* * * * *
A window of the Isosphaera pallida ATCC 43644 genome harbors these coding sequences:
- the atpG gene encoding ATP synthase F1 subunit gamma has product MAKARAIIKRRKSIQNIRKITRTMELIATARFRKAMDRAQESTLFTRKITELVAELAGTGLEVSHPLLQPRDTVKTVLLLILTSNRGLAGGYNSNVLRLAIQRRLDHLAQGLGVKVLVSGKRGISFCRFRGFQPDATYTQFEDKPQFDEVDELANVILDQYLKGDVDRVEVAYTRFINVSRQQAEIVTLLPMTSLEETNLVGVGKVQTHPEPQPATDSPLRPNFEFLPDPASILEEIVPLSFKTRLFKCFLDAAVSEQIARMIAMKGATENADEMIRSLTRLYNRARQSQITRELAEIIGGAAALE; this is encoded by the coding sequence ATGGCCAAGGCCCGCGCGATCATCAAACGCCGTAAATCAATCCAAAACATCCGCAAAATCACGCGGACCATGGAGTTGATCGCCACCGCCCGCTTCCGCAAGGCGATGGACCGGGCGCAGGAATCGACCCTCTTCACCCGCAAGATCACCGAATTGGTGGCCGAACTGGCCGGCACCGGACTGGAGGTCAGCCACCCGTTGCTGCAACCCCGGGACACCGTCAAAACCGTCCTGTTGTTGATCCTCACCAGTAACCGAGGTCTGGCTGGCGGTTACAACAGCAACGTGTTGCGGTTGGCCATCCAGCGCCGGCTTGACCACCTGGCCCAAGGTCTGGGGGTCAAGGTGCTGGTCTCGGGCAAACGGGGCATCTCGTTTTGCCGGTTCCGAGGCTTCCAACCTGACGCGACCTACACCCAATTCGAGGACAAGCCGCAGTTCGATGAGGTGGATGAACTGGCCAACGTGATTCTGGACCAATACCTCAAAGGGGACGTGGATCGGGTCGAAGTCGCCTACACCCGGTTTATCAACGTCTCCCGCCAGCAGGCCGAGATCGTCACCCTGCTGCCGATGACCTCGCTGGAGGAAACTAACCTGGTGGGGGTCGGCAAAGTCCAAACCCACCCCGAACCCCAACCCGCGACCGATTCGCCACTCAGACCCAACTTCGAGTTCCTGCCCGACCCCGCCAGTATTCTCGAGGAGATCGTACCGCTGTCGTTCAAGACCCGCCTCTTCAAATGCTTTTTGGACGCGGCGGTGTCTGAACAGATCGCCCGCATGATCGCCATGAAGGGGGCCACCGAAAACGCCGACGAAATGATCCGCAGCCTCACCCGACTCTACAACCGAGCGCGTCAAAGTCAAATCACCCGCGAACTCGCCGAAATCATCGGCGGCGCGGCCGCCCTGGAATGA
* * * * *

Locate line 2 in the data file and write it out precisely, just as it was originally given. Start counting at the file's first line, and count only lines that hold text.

- the atpG gene encoding ATP synthase F1 subunit gamma has product MAKARAIIKRRKSIQNIRKITRTMELIATARFRKAMDRAQESTLFTRKITELVAELAGTGLEVSHPLLQPRDTVKTVLLLILTSNRGLAGGYNSNVLRLAIQRRLDHLAQGLGVKVLVSGKRGISFCRFRGFQPDATYTQFEDKPQFDEVDELANVILDQYLKGDVDRVEVAYTRFINVSRQQAEIVTLLPMTSLEETNLVGVGKVQTHPEPQPATDSPLRPNFEFLPDPASILEEIVPLSFKTRLFKCFLDAAVSEQIARMIAMKGATENADEMIRSLTRLYNRARQSQITRELAEIIGGAAALE; this is encoded by the coding sequence ATGGCCAAGGCCCGCGCGATCATCAAACGCCGTAAATCAATCCAAAACATCCGCAAAATCACGCGGACCATGGAGTTGATCGCCACCGCCCGCTTCCGCAAGGCGATGGACCGGGCGCAGGAATCGACCCTCTTCACCCGCAAGATCACCGAATTGGTGGCCGAACTGGCCGGCACCGGACTGGAGGTCAGCCACCCGTTGCTGCAACCCCGGGACACCGTCAAAACCGTCCTGTTGTTGATCCTCACCAGTAACCGAGGTCTGGCTGGCGGTTACAACAGCAACGTGTTGCGGTTGGCCATCCAGCGCCGGCTTGACCACCTGGCCCAAGGTCTGGGGGTCAAGGTGCTGGTCTCGGGCAAACGGGGCATCTCGTTTTGCCGGTTCCGAGGCTTCCAACCTGACGCGACCTACACCCAATTCGAGGACAAGCCGCAGTTCGATGAGGTGGATGAACTGGCCAACGTGATTCTGGACCAATACCTCAAAGGGGACGTGGATCGGGTCGAAGTCGCCTACACCCGGTTTATCAACGTCTCCCGCCAGCAGGCCGAGATCGTCACCCTGCTGCCGATGACCTCGCTGGAGGAAACTAACCTGGTGGGGGTCGGCAAAGTCCAAACCCACCCCGAACCCCAACCCGCGACCGATTCGCCACTCAGACCCAACTTCGAGTTCCTGCCCGACCCCGCCAGTATTCTCGAGGAGATCGTACCGCTGTCGTTCAAGACCCGCCTCTTCAAATGCTTTTTGGACGCGGCGGTGTCTGAACAGATCGCCCGCATGATCGCCATGAAGGGGGCCACCGAAAACGCCGACGAAATGATCCGCAGCCTCACCCGACTCTACAACCGAGCGCGTCAAAGTCAAATCACCCGCGAACTCGCCGAAATCATCGGCGGCGCGGCCGCCCTGGAATGA